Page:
This post is part of a running series on Bayesian MCMC tutorials. For updates, follow @StableMarkets. Metropolis Review Metropolis-Hastings is an MCMC algorithm for drawing samples from a distribution known up to a constant of proportionality, $latex p(\theta | y) \propto p(y|\theta)p(\theta)$. Very briefly, the algorithm works by starting with some initial draw $latex \theta^{(0)}$ then running … Continue reading Efficient MCMC with Caching

# Category: Numerical Methods

# Speeding up Metropolis-Hastings with Rcpp

Previous posts in this series on MCMC samplers for Bayesian inference (in order of publication): Bayesian Simple Linear Regression with Gibbs Sampling in R Blocked Gibbs Sampling in R for Bayesian Multiple Linear Regression Metropolis-in-Gibbs Sampling and Runtime Analysis with Profviz The code for all of these posts can be found in my BayesianTutorials GitHub … Continue reading Speeding up Metropolis-Hastings with Rcpp

# Exploring P-values with Simulations in R

The recent flare-up in discussions on p-values inspired me to conduct a brief simulation study. In particularly, I wanted to illustrate just how p-values vary with different effect and sample sizes. Here are the details of the simulation. I simulated $latex n $ draws of my independent variable $latex X $: $latex X_n \sim N(100, 400)$ where $latex … Continue reading Exploring P-values with Simulations in R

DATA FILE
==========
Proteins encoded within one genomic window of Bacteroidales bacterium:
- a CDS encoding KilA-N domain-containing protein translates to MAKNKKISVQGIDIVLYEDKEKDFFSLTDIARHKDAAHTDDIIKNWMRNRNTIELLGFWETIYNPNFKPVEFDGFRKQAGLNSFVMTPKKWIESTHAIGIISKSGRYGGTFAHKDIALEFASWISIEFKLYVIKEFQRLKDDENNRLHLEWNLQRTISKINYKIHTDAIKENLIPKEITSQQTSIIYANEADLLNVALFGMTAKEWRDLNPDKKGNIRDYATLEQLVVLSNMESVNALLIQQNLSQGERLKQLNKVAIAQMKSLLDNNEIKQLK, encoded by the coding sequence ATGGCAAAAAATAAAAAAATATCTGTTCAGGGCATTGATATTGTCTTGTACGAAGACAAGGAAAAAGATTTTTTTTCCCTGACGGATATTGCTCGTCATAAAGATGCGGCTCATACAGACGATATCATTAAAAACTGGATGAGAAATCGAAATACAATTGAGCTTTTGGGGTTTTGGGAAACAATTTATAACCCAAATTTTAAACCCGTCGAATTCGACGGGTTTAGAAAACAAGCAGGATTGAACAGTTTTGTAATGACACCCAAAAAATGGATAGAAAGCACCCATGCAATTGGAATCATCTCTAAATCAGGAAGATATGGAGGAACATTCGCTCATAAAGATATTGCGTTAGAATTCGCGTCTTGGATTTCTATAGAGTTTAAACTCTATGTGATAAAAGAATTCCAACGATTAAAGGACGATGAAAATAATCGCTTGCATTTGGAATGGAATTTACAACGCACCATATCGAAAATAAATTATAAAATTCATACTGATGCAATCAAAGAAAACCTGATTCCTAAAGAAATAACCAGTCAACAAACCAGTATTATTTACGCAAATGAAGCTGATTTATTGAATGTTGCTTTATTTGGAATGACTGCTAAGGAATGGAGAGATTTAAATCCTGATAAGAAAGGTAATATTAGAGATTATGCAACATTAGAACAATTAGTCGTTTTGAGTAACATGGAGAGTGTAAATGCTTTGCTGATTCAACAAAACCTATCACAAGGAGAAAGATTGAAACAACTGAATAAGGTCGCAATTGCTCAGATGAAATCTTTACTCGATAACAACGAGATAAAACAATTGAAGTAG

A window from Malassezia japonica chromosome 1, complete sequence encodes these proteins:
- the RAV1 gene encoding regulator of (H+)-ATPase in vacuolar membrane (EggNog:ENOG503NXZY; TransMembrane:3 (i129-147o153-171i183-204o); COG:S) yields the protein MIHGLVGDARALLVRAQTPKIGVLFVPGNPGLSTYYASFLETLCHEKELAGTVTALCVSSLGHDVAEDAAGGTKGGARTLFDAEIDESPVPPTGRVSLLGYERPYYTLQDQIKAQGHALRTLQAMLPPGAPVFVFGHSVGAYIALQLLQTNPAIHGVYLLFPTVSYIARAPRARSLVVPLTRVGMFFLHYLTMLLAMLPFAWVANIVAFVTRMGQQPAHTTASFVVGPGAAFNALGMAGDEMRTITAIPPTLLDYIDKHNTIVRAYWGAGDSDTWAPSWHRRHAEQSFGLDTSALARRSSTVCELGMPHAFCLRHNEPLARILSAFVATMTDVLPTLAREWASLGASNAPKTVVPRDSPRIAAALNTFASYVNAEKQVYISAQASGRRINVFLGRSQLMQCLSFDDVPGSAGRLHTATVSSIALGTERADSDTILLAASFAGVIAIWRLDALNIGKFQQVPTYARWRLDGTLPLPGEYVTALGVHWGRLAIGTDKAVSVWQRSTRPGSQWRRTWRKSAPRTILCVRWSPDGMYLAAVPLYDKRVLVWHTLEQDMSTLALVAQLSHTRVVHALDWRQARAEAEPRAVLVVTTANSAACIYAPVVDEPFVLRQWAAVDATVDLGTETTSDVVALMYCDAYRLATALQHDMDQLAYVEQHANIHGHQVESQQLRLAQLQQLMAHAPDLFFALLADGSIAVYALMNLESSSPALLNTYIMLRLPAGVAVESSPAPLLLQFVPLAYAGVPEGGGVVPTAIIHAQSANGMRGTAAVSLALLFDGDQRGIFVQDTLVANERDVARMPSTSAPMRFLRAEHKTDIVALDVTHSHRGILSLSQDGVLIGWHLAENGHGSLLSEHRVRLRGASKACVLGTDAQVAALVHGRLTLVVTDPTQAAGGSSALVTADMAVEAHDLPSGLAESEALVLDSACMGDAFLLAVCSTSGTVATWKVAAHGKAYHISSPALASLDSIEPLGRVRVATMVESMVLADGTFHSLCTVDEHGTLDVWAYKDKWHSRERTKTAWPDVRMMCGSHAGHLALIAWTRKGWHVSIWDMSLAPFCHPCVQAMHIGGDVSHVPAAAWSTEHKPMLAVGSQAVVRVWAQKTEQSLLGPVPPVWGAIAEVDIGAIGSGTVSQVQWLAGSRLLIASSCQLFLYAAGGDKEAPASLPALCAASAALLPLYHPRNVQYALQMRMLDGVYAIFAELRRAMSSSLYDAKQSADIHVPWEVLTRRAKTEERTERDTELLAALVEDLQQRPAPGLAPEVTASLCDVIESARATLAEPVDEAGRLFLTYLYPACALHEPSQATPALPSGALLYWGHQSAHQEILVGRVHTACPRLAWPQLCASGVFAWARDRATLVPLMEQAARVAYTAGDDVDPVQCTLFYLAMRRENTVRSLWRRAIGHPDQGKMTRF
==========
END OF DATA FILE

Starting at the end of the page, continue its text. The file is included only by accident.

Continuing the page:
# Finding and Plotting Lorenz Solution using MATLAB

I use MATLAB to solve the following Lorenz initial value problem: $latex \begin{cases} x'=-10(x+y) \\ y'=-x(z+28)-y \\ z'=xy-\frac{8}{3}z \\ x(0)=y(0)=z(0)=5 \end{cases} $ I wrote a function, LorenzRK4IVP(), that takes the system of three differential equations as input and solves the system using the Runge-Kutta method with step size $latex h=.01$. I plot the strange attractor as … Continue reading Finding and Plotting Lorenz Solution using MATLAB

# Iterative OLS Regression Using Gauss-Seidel

I just finished covering a few numerical techniques for solving systems of equations, which can be applied to find best-fit lines through a give set of data points. The four points $latex \{(0,0), (1,3), (2,3), (5,6)\}$ are arranged into an inconsistent system of four equations and two unknowns: $latex b+a(0) = 0 \\ b+a(1) = 3 \\ b+a(2) … Continue reading Iterative OLS Regression Using Gauss-Seidel

# Unstable Market

The necessary and sufficient condition for convergence is that the slope of the supply curve be greater than the absolute value of the slope of the demand curve. If the slope of the supple curve is less, then price and quantity diverge from equilibrium over time.